Subgroup assignment is probably the trickiest procedure and was at the start the hardest part for me to grasp. It has not been well explained to date, but I'll see if I can help without muddying the waters any further. Each axis gets two subgroups assigned to it, helpfully referred to as "Big" and "Small". To the best of my understanding, the Big subgroup is the set of all faces which will be affected by motion of the axis. If a face is not in the Big subgroup, its never going to change no matter what that particular axis does. The Small subgroup is a subset of the Big subgroup, which means it can only contain faces which are also in the Big subgroup, but usually won't contain all of them. The Small subgroup moves and rotates with the axis, but all of its faces keep their shape and orientation with respect to each other.

So if the faces outside the Big subgroup don't change, and the faces inside the Small subgroup don't change shape, all that's left is the faces which _ARE_ in the Big subgroup, but _ARE NOT_ in the Small subgroup. These faces form the actual joint, and actually stretch and deform to keep the other two sets (the outside and the Small subgroup) smoothly connected.

Maybe an example will help. Think of a robotoid arm with no fingers, no wrist. It has two parts, a forearm and an upper arm, and hence two bones (axes). The parent axis (bone) sits at the center of the shoulder, with its Z axis pointing at the elbow. The child axis sits at the center of the elbow, with its Z axis pointing at what in a more highly evolved robotoid would be the hand.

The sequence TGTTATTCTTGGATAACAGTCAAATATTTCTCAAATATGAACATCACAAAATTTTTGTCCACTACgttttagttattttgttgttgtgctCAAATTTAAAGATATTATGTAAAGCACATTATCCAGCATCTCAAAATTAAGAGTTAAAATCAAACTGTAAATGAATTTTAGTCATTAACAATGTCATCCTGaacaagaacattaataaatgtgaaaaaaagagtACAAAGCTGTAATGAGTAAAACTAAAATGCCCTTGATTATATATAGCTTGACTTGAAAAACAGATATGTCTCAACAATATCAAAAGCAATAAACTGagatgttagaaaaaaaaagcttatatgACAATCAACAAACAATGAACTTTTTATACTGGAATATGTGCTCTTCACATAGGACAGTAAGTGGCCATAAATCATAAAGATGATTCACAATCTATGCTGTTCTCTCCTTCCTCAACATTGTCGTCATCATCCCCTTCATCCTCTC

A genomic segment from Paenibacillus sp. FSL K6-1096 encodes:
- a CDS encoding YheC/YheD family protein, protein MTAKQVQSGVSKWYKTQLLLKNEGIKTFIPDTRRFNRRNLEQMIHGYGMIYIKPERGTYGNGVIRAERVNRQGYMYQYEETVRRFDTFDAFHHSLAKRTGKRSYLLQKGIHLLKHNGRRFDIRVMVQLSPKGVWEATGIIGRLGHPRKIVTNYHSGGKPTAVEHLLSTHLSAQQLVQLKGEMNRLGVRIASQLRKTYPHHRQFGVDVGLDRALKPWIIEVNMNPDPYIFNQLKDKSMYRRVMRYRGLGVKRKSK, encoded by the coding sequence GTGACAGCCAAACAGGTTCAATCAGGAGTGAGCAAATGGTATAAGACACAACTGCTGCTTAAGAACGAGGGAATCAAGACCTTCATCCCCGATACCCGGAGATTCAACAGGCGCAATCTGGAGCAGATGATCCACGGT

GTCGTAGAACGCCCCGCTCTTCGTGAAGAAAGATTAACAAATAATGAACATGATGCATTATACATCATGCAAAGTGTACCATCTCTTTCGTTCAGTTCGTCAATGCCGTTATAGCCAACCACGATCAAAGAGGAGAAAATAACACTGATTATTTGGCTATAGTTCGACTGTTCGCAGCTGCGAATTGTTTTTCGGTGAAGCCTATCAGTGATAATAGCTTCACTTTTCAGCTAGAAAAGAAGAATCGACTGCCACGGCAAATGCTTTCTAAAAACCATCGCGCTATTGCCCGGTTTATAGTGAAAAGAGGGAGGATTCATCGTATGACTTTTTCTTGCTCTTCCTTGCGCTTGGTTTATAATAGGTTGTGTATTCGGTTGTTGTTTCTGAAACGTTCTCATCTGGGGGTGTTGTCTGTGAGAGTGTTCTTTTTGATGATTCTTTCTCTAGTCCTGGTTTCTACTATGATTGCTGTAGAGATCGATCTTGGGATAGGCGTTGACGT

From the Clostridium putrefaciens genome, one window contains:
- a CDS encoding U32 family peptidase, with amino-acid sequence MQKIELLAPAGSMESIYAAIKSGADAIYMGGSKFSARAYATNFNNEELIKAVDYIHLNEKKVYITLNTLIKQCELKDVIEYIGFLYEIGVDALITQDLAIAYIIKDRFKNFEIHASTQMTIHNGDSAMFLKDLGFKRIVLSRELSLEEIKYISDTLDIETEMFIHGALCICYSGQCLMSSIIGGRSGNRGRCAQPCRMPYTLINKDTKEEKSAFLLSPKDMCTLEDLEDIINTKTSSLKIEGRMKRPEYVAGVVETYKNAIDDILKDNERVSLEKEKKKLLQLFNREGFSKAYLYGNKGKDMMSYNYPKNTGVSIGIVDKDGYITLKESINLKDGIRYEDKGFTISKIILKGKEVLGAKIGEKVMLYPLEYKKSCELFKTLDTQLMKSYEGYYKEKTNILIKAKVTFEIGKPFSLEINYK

You need two subgroups for each bone. Lets start with the forearm. The Big subgroup for the forearm will include all of the forearm and just a little of the upper arm above the elbow, enough to allow the joint to stretch to maintain a smooth connection. The Small subgroup will contain most of the forearm, up to just below the elbow. The faces around the elbow which are in the Big subgroup but are not in the Small subgroup will be the ones which stretch and deform to allow the joint to connect smoothly.

On the upper arm, the Big subgroup will contain all of the forearm, all of the upper arm, and a little of the shoulder it is attached to. The Small subgroup contains all of the forearm, and most of the upper arm up to just below the shoulder. Again, it is the faces between these two where all of the deformation takes place.


Once your grouping is all set up, go back to Pick Groups and pick the actual object which is the parent of all these bones. All the axes should be turn blue (in the default color scheme) to indicate that they have been picked as well. Then create your "DEFAULT" state, being sure to select both Shape and Groups. You may need to select properties as well if you want to do brush or texture tacking, but I'm still having problems with this myself, so I'm not sure.


In order to manipulate the bones, you need to be in Pick Groups mode. You have to pick the axis you want to manipulate, rotate (or move) it, and accept the change. To see the result you have to pick the base object again (still in Group mode) and select Update Bones and it will then warp your object to conform to the new bone positions.

This has gotten a lot more long winded than I intended, but I hope it helps clarify a few things for someone.

Last Update: July 13, 1995